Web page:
A pill could "reset" the body clock, curing jet lag and easing the strain of working nights, scientists have discovered.
Researchers at Manchester University found that an enzyme keeps the body operating on a 24-hour rhythm. When it is suppressed, this effectively resets itself, making it easier for the body to adapt to being up at night or asleep in the daytime.
Previous studies have shown that when the body's clock is out of sync for long periods of time it can lead to serious, and even fatal, health problems.
Dr David Bechtold, who led the study, said the findings - published in the Current Biology journal - could lead to the invention of a pill to inhibit the enzyme, CK1epsilon, in humans. He added: "We already know that modern society poses many challenges to our health and well-being. Things that are viewed as commonplace - shift work, sleep deprivation and jet lag - disrupt our bodies' clocks.
"It is now becoming clear that clock disruption is increasing the incidence and severity of diseases including obesity and diabetes. We are not genetically predisposed to quickly adapt to shift work or long-haul flights, and so our bodies' clocks are built to resist such rapid changes." Researchers studied how well mice coped when their cage lights were turned on and off at times outside their natural day-night pattern.
The study found mice lacking CK1epsilon could adjust to a new light-dark cycle much faster than normal, as could normal mice fed drugs to counter CK1.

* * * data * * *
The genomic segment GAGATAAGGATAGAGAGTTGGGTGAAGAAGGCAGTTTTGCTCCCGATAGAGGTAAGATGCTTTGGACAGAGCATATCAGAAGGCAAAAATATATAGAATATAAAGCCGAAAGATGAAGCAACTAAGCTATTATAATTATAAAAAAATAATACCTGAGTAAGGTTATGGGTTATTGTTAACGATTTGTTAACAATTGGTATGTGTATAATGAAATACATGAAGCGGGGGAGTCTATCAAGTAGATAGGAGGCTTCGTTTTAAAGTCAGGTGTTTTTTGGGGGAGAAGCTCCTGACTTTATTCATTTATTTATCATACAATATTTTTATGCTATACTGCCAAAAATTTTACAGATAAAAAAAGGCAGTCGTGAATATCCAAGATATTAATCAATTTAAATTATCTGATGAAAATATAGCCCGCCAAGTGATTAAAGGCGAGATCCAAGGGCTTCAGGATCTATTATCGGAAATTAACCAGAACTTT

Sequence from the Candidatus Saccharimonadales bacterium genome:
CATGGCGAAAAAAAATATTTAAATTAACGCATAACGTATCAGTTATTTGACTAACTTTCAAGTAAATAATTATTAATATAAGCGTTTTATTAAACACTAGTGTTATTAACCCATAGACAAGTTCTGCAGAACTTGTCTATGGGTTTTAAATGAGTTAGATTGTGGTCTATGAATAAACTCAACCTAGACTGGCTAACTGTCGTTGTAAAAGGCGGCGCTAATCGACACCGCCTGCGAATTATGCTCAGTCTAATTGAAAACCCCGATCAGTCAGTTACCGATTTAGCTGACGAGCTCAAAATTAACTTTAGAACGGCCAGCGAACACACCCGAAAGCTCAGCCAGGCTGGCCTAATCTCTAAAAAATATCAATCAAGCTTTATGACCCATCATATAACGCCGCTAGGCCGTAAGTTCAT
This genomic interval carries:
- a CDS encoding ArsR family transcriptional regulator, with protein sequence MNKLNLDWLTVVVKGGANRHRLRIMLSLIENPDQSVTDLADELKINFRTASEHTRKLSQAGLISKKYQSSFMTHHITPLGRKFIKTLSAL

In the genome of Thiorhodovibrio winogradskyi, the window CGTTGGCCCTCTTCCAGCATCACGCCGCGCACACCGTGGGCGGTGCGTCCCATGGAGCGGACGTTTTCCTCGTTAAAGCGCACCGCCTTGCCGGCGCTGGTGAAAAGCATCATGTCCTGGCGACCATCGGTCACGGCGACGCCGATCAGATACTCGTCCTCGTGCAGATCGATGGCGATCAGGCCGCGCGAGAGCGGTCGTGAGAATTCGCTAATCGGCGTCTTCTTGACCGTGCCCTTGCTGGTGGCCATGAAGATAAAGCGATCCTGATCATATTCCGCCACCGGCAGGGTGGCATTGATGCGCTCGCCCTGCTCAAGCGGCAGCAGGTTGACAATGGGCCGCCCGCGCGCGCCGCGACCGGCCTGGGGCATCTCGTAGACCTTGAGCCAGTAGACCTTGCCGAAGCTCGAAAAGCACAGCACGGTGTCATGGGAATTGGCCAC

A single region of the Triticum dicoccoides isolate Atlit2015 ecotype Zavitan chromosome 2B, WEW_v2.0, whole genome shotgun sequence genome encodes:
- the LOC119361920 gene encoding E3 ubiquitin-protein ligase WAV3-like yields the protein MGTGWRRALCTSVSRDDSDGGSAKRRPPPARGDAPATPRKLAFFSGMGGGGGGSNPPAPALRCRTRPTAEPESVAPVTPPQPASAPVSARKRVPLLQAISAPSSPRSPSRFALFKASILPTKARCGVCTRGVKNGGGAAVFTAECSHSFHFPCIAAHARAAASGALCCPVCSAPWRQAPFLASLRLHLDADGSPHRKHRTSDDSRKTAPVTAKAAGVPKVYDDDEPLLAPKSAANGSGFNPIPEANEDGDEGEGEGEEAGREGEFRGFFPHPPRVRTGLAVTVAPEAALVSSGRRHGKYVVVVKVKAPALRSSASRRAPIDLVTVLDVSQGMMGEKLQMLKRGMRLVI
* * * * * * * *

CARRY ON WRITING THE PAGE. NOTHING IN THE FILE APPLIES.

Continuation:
Scientists have discovered that a pill could 'reset' the body's clock. Photo / Thinkstock
A drug which inhibits the same enzyme could help the body clock adapt to changes, helping people to recover from jet lag and night shifts. Researchers said it could be available in five years.
Studies have shown that disrupting the body clock has a serious impact on health, raising the risk of heart attacks and strokes by more than 40 per cent.
Night shifts are thought to be responsible for 500 women dying from breast cancer each year. Specialists believe that disruption of the normal sleep-wake cycle affects production of melatonin, the so-called sleep hormone, which is thought to have anti-cancer qualities.
In January, scientists at the Sleep Research Centre at the University of Surrey discovered that jet lag and night shifts damage the body because important genes are not switched on.
Some of these genes were responsible for releasing "products" which keep the immune system functioning properly.